Tobacco use in North Carolina 2018
Cigarette use: North Carolina*
- In 2016, 17.9 percent of adults smoked. Nationally, the rate was 17.1 percent.¹
- In 2017, 12.1 percent of high school students smoked on at least one day in the past 30 days. Nationally, the rate was 8.8 percent.²
Other tobacco product use: North Carolina
- In 2015, 2.8 percent of adults used e-cigarettes, 2.2 percent used smokeless tobacco and 2.8 percent smoked cigars.³
- In 2017, 22.1 percent of high school students used e-cigarettes on at least one day in the past 30 days. Nationally, the rate was 13.2 percent.²
Economics of tobacco use and tobacco control
- North Carolina received $450.5 million (estimated) in tobacco settlement payments and taxes in fiscal year 2018.⁴
- Of this, the state allocated $2.1 million in state funds to tobacco prevention in fiscal year 2018, just 2.1 percent of the Centers for Disease Control and Prevention’s annual spending target.⁴
- Smoking-caused health care costs: $3.81 billion per year⁴
- Smoking-caused losses in productivity: $4.24 billion per year⁵
North Carolina tobacco laws
- North Carolina is ranked 47th in the U.S. for its cigarette tax of 45 cents per pack (enacted September 2009), compared to the national average of $1.73. (Connecticut and New York have the highest tax at $4.35 and Missouri has the lowest at 17 cents.)⁶ ⁷ ⁸
- E-cigarette products are taxed at 5 cents per fluid milliliter of consumable product. All other tobacco products are taxed at 12.8 percent of the cost price.⁶ ⁷ ⁹
Clean indoor air ordinances
- Smoking is prohibited in schools (public schools only), restaurants and bars (allowed in cigar bars).⁶ ⁷
- Smoking restrictions are required in government workplaces (prohibited in state government buildings) and childcare facilities.⁶ ⁷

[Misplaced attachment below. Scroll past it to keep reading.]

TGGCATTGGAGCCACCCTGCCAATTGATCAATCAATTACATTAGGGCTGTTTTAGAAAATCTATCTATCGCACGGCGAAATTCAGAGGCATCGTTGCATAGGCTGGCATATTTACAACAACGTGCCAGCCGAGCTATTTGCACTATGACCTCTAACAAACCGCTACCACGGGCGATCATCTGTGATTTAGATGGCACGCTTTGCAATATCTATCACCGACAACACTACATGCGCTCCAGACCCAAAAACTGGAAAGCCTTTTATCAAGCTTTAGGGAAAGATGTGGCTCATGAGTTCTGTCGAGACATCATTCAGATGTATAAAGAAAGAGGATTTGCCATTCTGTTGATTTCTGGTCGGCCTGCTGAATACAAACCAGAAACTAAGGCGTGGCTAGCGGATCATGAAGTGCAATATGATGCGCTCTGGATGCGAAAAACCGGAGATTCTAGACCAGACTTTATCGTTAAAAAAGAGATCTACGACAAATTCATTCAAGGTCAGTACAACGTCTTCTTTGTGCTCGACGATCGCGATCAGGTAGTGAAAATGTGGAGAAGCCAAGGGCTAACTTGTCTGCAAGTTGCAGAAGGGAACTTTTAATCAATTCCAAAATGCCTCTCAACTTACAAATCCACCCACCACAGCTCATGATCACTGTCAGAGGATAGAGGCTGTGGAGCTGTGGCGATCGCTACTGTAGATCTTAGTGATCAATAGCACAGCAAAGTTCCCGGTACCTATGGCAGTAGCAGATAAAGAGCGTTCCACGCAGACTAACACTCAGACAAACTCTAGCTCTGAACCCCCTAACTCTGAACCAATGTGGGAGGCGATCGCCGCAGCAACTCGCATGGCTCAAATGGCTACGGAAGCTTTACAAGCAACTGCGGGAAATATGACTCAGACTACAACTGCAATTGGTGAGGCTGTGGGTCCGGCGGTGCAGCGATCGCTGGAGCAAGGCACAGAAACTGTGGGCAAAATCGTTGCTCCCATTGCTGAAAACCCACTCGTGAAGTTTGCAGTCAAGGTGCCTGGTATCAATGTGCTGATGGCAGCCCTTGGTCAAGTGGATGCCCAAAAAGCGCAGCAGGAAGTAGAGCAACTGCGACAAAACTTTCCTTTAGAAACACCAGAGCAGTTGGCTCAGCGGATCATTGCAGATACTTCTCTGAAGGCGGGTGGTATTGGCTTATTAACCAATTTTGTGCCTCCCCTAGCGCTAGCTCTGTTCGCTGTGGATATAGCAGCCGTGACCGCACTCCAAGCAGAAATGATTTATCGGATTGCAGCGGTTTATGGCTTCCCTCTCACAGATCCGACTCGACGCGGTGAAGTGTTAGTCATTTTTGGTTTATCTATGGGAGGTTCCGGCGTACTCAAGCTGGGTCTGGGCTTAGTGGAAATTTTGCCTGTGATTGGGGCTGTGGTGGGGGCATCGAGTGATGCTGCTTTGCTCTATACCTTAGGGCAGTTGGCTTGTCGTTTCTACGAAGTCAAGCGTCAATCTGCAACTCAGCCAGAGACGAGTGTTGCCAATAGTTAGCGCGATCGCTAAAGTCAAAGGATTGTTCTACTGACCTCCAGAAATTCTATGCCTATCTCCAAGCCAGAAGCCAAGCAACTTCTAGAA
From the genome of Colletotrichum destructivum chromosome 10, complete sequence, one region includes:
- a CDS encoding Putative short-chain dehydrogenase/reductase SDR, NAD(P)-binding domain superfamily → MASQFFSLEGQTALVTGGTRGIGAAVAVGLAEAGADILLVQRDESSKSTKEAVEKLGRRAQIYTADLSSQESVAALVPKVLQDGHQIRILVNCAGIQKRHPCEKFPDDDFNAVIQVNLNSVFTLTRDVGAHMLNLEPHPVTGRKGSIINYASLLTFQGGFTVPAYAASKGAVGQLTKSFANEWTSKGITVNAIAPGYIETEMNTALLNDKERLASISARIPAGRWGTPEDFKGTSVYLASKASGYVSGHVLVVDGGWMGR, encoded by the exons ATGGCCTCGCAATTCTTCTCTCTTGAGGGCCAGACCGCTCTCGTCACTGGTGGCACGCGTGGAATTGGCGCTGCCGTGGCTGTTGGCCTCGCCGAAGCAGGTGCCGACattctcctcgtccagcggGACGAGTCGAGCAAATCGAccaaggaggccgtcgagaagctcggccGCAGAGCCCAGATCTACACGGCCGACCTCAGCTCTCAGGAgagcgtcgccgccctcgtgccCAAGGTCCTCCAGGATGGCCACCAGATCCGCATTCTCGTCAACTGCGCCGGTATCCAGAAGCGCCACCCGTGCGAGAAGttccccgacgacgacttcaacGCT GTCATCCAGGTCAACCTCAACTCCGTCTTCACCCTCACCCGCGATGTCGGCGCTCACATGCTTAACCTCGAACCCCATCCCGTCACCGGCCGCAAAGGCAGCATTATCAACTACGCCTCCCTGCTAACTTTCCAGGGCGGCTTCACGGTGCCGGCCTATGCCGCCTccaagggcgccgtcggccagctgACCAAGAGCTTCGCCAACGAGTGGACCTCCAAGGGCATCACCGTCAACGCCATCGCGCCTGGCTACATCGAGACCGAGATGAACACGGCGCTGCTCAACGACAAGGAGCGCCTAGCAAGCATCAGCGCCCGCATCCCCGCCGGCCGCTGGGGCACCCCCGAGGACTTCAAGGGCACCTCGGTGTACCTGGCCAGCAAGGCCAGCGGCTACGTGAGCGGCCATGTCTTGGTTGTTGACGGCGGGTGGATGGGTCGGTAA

- There are no smoking restrictions for private workplaces, casinos/gaming establishments (tribal casinos only), retail stores and recreational/cultural facilities.⁶ ⁷
Youth access laws
- The minimum age of sale for tobacco products in North Carolina is 18.⁷
- Establishments are required to post signs stating that sales to minors are prohibited.⁶ ⁷
Quitting statistics and benefits
- The CDC estimates that 53.8 percent of daily adult smokers in North Carolina quit smoking for one or more days in 2016.¹⁰
- In 2014, the Affordable Care Act required that Medicaid programs cover all quit medications.⁷**
- North Carolina’s state quit line invests 99 cents per smoker, compared to the national average of $2.10.⁷
- North Carolina does not have a private insurance mandate provision for quitting tobacco.⁷
Notes and references
Updated June 2018
* National and state-level prevalence numbers reflect the most recent data available. This may differ across state fact sheets.
** The seven recommended cessation medications are NRT gum, NRT patch, NRT nasal spray, NRT inhaler, NRT lozenge, Varenicline (Chantix) and Bupropion (Zyban). Fiore MC, et al. Treating Tobacco Use and Dependence: 2008 Update. Clinical Practice Guideline. Rockville, MD: US Department of Health and Human Services. Public Health Service: May 2008.
- CDC, Behavioral Risk Factor Surveillance System, 2016.
- CDC, Youth Risk Behavior Surveillance System, 2017.
- CDC, State-Specific Prevalence of Tobacco Product Use Among Adults - United States, 2014-2015, MMWR.
- Campaign for Tobacco-Free Kids, Broken Promises to Our Children: a State-by-State Look at the 1998 State Tobacco Settlement 19 Years Later FY2018, 2017.
- Campaign for Tobacco-Free Kids, Toll of Tobacco in the United States, 2018.
- American Lung Association, SLATI State Reports, 2017.
- American Lung Association, State of Tobacco Control, 2018.
- Campaign for Tobacco-Free Kids, State Cigarette Excise Tax Rates & Rankings, 2018.
- Campaign for Tobacco-Free Kids, State Excise Tax Rates for Non-Cigarette Tobacco Products, 2018.
- CDC, Behavioral Risk Factor Surveillance System, State Tobacco Activities Tracking and Evaluation System, 2016.